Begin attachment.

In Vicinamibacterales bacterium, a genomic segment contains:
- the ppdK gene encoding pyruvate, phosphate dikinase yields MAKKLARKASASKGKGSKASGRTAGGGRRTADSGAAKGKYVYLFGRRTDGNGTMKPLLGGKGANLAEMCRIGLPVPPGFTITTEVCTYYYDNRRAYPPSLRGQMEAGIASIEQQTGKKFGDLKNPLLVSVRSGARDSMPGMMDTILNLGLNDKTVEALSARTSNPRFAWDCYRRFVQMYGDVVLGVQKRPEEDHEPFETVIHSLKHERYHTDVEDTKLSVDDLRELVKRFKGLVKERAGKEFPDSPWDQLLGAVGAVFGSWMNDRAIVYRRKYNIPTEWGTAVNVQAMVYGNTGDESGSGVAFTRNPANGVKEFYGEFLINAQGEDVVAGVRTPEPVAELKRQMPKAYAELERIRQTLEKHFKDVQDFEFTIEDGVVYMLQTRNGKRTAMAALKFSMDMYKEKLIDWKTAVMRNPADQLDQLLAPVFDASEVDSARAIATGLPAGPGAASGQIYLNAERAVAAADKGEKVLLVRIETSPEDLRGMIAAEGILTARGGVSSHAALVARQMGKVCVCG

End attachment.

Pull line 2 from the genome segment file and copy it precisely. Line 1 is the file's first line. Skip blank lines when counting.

- the ppdK gene encoding pyruvate, phosphate dikinase yields MAKKLARKASASKGKGSKASGRTAGGGRRTADSGAAKGKYVYLFGRRTDGNGTMKPLLGGKGANLAEMCRIGLPVPPGFTITTEVCTYYYDNRRAYPPSLRGQMEAGIASIEQQTGKKFGDLKNPLLVSVRSGARDSMPGMMDTILNLGLNDKTVEALSARTSNPRFAWDCYRRFVQMYGDVVLGVQKRPEEDHEPFETVIHSLKHERYHTDVEDTKLSVDDLRELVKRFKGLVKERAGKEFPDSPWDQLLGAVGAVFGSWMNDRAIVYRRKYNIPTEWGTAVNVQAMVYGNTGDESGSGVAFTRNPANGVKEFYGEFLINAQGEDVVAGVRTPEPVAELKRQMPKAYAELERIRQTLEKHFKDVQDFEFTIEDGVVYMLQTRNGKRTAMAALKFSMDMYKEKLIDWKTAVMRNPADQLDQLLAPVFDASEVDSARAIATGLPAGPGAASGQIYLNAERAVAAADKGEKVLLVRIETSPEDLRGMIAAEGILTARGGVSSHAALVARQMGKVCVCG